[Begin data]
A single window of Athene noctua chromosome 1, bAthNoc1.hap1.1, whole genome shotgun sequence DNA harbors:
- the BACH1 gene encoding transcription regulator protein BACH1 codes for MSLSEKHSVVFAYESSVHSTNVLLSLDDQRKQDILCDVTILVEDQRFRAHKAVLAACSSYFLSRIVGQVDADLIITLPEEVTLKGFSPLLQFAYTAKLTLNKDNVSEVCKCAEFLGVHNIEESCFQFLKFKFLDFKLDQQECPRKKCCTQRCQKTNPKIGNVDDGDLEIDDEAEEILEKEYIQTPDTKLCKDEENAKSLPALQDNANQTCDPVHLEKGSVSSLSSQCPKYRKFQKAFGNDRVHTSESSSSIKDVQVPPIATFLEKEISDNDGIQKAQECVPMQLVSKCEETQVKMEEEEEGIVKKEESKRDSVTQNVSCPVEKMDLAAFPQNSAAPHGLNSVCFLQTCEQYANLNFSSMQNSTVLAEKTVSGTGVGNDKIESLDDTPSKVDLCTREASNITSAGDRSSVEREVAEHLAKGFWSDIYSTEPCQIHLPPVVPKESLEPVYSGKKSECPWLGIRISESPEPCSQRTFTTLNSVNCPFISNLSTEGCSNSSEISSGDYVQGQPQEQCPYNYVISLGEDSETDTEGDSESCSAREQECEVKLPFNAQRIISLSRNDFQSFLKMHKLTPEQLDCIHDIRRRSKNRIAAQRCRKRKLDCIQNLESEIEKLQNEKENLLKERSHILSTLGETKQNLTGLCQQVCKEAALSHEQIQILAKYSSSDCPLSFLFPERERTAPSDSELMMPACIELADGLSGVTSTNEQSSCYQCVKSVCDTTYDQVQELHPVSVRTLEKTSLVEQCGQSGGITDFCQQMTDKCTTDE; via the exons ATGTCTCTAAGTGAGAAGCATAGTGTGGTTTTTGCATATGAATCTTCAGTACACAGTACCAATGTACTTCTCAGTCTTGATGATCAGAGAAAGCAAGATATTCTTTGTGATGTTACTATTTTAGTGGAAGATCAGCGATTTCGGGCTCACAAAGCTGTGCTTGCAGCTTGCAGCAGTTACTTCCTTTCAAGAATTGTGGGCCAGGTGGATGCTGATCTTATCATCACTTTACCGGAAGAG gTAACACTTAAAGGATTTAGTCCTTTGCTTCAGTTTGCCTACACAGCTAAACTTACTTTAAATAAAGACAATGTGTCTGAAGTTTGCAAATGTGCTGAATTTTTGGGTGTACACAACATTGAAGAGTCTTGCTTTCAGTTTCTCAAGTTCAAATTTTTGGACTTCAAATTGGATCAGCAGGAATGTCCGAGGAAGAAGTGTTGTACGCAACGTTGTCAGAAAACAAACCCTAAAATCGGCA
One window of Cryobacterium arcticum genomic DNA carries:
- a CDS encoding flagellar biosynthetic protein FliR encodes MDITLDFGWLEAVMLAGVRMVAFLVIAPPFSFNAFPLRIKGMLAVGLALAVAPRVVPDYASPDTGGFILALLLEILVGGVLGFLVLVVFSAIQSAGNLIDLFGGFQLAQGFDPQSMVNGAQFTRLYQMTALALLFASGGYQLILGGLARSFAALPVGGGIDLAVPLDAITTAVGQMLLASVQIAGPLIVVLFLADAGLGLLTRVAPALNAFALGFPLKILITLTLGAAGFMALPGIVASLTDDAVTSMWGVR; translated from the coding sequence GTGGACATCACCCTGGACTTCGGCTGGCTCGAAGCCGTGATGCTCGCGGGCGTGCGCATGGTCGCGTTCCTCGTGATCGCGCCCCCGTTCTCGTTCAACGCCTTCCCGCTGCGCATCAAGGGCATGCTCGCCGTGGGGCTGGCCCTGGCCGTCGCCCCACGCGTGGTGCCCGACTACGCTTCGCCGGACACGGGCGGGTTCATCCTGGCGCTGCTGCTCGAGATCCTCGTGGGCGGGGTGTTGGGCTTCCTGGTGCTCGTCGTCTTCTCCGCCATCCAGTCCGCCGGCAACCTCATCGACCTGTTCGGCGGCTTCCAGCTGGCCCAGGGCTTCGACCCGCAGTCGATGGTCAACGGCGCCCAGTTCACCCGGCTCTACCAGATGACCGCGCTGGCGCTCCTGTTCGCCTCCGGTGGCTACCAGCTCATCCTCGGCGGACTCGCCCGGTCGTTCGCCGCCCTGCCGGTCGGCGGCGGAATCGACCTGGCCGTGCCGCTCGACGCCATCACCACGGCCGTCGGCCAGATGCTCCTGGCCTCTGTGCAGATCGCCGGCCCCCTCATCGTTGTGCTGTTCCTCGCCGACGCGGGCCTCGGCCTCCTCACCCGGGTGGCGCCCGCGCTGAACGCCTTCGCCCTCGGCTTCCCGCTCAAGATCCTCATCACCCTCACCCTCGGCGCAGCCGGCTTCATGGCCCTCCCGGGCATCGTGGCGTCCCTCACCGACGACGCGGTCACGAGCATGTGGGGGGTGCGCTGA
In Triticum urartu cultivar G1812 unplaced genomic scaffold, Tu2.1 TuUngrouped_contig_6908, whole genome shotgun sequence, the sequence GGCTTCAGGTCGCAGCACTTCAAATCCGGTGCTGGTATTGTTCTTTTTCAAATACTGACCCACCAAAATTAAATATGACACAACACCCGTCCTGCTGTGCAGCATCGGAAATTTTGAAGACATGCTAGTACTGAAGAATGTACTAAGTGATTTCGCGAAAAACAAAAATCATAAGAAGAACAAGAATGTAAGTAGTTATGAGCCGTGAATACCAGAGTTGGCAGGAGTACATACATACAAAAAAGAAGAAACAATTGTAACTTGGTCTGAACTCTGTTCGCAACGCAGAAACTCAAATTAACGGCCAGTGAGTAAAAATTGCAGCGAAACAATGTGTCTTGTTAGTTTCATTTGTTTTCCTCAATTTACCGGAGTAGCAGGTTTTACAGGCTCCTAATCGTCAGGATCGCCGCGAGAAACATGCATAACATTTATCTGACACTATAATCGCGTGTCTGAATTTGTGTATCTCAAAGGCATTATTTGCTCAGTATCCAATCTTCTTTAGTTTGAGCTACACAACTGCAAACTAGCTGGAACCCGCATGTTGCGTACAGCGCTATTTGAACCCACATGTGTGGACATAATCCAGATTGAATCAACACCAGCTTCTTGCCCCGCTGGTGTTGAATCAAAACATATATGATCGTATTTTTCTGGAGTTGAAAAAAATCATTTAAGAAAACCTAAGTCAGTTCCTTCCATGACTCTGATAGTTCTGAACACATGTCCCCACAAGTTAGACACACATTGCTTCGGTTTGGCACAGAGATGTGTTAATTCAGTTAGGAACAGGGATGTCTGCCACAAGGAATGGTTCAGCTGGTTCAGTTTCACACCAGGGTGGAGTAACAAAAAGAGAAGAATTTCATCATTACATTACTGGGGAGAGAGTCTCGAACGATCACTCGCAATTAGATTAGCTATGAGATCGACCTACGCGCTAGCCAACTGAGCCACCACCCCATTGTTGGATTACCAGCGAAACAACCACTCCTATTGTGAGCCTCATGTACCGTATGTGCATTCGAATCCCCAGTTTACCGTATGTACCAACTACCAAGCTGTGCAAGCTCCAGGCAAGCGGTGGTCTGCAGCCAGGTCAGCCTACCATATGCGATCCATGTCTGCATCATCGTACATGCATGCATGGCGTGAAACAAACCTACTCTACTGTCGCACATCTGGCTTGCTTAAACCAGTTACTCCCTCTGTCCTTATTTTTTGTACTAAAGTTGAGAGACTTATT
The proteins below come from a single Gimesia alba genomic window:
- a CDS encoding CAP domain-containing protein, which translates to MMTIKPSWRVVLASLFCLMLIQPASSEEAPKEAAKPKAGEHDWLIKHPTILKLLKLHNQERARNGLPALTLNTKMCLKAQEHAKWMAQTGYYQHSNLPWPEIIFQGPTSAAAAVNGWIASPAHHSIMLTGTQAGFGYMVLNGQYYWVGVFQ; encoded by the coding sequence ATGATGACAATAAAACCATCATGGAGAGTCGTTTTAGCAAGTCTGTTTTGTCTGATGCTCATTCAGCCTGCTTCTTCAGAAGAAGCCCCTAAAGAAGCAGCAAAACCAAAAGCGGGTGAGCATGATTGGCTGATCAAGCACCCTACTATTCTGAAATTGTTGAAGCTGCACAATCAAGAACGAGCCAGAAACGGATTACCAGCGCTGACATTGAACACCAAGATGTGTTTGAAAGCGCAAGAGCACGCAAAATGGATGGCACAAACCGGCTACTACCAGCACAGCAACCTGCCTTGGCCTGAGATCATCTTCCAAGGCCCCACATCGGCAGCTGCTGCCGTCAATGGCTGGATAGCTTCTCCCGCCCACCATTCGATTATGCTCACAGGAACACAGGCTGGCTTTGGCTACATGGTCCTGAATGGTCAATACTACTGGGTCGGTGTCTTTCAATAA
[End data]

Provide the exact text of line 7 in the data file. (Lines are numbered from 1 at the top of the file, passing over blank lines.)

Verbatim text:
- a CDS encoding CAP domain-containing protein, which translates to MMTIKPSWRVVLASLFCLMLIQPASSEEAPKEAAKPKAGEHDWLIKHPTILKLLKLHNQERARNGLPALTLNTKMCLKAQEHAKWMAQTGYYQHSNLPWPEIIFQGPTSAAAAVNGWIASPAHHSIMLTGTQAGFGYMVLNGQYYWVGVFQ; encoded by the coding sequence ATGATGACAATAAAACCATCATGGAGAGTCGTTTTAGCAAGTCTGTTTTGTCTGATGCTCATTCAGCCTGCTTCTTCAGAAGAAGCCCCTAAAGAAGCAGCAAAACCAAAAGCGGGTGAGCATGATTGGCTGATCAAGCACCCTACTATTCTGAAATTGTTGAAGCTGCACAATCAAGAACGAGCCAGAAACGGATTACCAGCGCTGACATTGAACACCAAGATGTGTTTGAAAGCGCAAGAGCACGCAAAATGGATGGCACAAACCGGCTACTACCAGCACAGCAACCTGCCTTGGCCTGAGATCATCTTCCAAGGCCCCACATCGGCAGCTGCTGCCGTCAATGGCTGGATAGCTTCTCCCGCCCACCATTCGATTATGCTCACAGGAACACAGGCTGGCTTTGGCTACATGGTCCTGAATGGTCAATACTACTGGGTCGGTGTCTTTCAATAA